Experts urged to ratify Minamata Convention to phase out mercury-added products পারদযুক্ত পণ্যের ব্যবহার বন্ধে মিনামাতা কনভেনশন অনুমোদনের আহ্বান সেন্টমার্টিন সৈকতে প্লাস্টিকের আগ্রাসন 72 birds die eating pesticide-treated masakalai Educate girls to save the planet শিশুর সর্দি-কাশি সারানোর ঘরোয়া উপায় 50 Books All Kids Should Read Before They’re 12 24 thousand under 5 children die of pneumonia in Bangladesh annually গ্রিনহাউস গ্যাস কমানোর লক্ষ্যে নানা উদ্যোগ Maldives: Eco-friendly product export destination for Bangladesh

Funding boost to help save England’s rarest species from extinction


Efforts to save some of England’s rarest species, including the shrill carder bee and the chequered skipper butterfly, from extinction are being backed by £4.6m in lottery funding. Little-known and exotically named insects such as the bearded false darkling beetle and the royal splinter cranefly, as well as plants including the prostrate perennial knawel and interrupted brome are among the 20 endangered species being targeted for action. A further 200 threatened species will also be helped by the funding from the National Lottery, including pine martens, large garden bumblebees, lesser butterfly orchids and hedgehogs. The money will support the “Back from the Brink” initiative to bring together leading charities and conservation bodies in the first countrywide coordinated effort to safeguard species from extinction and deliver conservation measures across England. The scheme aims to boost conservation efforts in 150 key habitats and landscapes, and recruit and teach more than 5,500 volunteers the skills they need to study, identify and look after threatened species. Projects include restoring Dorset heathland, bringing back locally extinct plants in agricultural land, creating a network of grasslands in the Cotswolds, managing the Sefton dunes in Merseyside to help species recover, conserving Breckland grass heaths in Norfolk and restoring and managing Northamptonshire’s Rockingham Forest sites. As part of the programme, wildlife charity Butterfly Conservation will reintroduce the chequered skipper butterfly, that became extinct in England in 1975, to Rockingham Forest, near Corby. The butterfly was once found in a strip of woodland and grassland from Oxfordshire to Lincolnshire, but died out in England as a result of the decline in coppicing in woodland which led to its preferred habitat of woodland rides becoming overgrown. Next spring, Butterfly Conservation will collect 30 to 50 adult butterflies from healthy populations in Belgium and release them into a secret site in Rockingham, with the hope of more introductions in the future. Matt Shardlow, chief executive of Buglife, another of the charities involved, said: “Bugs, beetles, ants, spiders and other invertebrates make up the majority of species on the brink of extinction. “It is fantastic that this pathfinding partnership project will pull back so many species that could otherwise disappear forever.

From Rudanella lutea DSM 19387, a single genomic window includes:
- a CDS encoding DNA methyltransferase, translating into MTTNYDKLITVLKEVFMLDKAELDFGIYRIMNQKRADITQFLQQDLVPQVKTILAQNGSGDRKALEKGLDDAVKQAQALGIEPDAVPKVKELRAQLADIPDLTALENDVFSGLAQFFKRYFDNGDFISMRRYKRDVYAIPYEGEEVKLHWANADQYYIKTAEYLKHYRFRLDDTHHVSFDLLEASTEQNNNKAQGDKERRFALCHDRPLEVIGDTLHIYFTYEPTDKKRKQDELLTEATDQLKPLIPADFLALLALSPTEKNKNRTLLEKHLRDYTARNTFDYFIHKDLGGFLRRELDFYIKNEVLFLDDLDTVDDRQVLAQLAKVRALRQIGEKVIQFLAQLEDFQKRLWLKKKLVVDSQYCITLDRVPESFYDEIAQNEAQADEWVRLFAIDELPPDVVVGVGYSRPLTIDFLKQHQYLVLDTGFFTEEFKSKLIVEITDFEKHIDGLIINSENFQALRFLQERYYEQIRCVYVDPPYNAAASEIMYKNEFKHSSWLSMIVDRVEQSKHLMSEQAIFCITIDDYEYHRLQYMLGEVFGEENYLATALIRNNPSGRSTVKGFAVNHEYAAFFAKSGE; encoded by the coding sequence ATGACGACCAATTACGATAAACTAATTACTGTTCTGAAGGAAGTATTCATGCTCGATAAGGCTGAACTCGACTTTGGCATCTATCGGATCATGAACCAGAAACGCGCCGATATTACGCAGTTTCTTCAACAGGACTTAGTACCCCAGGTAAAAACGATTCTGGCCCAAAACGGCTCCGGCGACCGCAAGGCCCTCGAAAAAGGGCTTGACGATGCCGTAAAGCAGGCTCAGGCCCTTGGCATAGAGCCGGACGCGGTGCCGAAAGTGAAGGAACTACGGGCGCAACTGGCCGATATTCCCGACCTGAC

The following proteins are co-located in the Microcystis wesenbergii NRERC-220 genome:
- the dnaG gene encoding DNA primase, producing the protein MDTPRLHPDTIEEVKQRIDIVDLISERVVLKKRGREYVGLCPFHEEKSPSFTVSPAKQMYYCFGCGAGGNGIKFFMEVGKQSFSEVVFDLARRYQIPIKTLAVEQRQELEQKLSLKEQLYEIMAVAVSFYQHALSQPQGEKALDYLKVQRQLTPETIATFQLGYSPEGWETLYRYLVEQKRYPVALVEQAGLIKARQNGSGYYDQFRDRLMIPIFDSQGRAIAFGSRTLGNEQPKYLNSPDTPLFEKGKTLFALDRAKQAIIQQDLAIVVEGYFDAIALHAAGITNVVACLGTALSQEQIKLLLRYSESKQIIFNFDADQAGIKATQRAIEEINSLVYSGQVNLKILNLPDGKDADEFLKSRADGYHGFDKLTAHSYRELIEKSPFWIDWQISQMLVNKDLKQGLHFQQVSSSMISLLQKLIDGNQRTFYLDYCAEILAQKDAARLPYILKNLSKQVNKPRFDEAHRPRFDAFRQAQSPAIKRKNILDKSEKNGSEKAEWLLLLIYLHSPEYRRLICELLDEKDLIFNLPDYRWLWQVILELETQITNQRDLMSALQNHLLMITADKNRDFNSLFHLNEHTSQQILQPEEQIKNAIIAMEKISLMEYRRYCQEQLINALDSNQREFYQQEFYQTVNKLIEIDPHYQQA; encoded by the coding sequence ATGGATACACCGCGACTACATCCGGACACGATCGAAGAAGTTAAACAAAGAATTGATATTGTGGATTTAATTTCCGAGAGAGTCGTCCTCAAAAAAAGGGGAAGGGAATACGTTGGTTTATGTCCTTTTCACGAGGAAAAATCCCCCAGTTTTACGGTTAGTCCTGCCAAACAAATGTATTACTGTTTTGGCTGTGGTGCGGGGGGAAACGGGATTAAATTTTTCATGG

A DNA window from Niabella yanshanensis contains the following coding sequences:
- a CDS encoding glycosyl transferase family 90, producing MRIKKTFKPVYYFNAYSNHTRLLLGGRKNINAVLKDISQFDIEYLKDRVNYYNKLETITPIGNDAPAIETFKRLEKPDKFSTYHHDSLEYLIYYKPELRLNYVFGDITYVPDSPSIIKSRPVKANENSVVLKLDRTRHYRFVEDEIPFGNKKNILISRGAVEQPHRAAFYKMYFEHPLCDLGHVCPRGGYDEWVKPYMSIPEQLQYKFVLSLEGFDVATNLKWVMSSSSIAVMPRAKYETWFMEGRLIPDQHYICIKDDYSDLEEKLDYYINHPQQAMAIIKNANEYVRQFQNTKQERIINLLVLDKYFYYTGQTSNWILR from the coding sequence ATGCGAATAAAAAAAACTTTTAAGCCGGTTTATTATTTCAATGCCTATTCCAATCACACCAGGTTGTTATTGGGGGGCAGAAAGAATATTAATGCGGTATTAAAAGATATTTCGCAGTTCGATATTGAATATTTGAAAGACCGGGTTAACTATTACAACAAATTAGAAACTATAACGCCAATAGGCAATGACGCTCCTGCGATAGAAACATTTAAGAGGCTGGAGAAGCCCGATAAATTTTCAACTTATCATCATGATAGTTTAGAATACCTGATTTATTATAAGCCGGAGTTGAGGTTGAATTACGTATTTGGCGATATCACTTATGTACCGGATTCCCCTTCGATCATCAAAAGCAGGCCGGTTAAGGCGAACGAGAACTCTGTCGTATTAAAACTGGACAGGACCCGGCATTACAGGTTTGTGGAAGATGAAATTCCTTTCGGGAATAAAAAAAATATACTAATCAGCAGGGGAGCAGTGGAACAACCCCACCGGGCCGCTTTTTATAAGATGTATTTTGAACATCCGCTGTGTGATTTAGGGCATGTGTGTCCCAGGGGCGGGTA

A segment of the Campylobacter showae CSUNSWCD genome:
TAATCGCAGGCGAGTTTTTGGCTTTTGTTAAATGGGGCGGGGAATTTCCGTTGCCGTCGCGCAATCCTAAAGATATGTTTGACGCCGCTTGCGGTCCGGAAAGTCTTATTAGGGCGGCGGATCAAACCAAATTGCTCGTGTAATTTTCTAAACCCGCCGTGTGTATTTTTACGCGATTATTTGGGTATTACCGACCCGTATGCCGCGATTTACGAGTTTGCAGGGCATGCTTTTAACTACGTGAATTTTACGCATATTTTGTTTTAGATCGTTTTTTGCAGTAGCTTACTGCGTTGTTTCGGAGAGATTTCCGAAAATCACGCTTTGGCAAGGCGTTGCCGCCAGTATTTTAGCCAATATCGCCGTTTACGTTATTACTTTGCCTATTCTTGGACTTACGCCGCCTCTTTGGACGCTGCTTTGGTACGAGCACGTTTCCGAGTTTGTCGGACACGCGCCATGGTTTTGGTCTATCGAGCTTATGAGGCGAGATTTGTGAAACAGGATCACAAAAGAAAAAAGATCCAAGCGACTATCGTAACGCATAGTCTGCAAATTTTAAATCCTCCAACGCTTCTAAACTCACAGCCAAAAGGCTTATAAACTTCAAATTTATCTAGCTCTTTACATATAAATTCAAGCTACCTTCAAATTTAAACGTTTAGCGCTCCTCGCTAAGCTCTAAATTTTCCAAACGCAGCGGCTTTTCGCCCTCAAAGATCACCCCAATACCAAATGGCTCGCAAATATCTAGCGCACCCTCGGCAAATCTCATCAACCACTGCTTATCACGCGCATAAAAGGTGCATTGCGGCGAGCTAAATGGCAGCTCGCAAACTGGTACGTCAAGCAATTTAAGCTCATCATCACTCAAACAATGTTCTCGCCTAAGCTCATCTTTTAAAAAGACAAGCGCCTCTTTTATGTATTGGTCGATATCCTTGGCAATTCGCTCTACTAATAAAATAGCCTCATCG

Read More: http://www.theguardian.com/environment/2017/mar/31/funding-boost-to-help-save-englands-rarest-species-from-extinction

Posted by on Apr 1 2017. Filed under Wildlife. You can follow any responses to this entry through the RSS 2.0. You can leave a response or trackback to this entry

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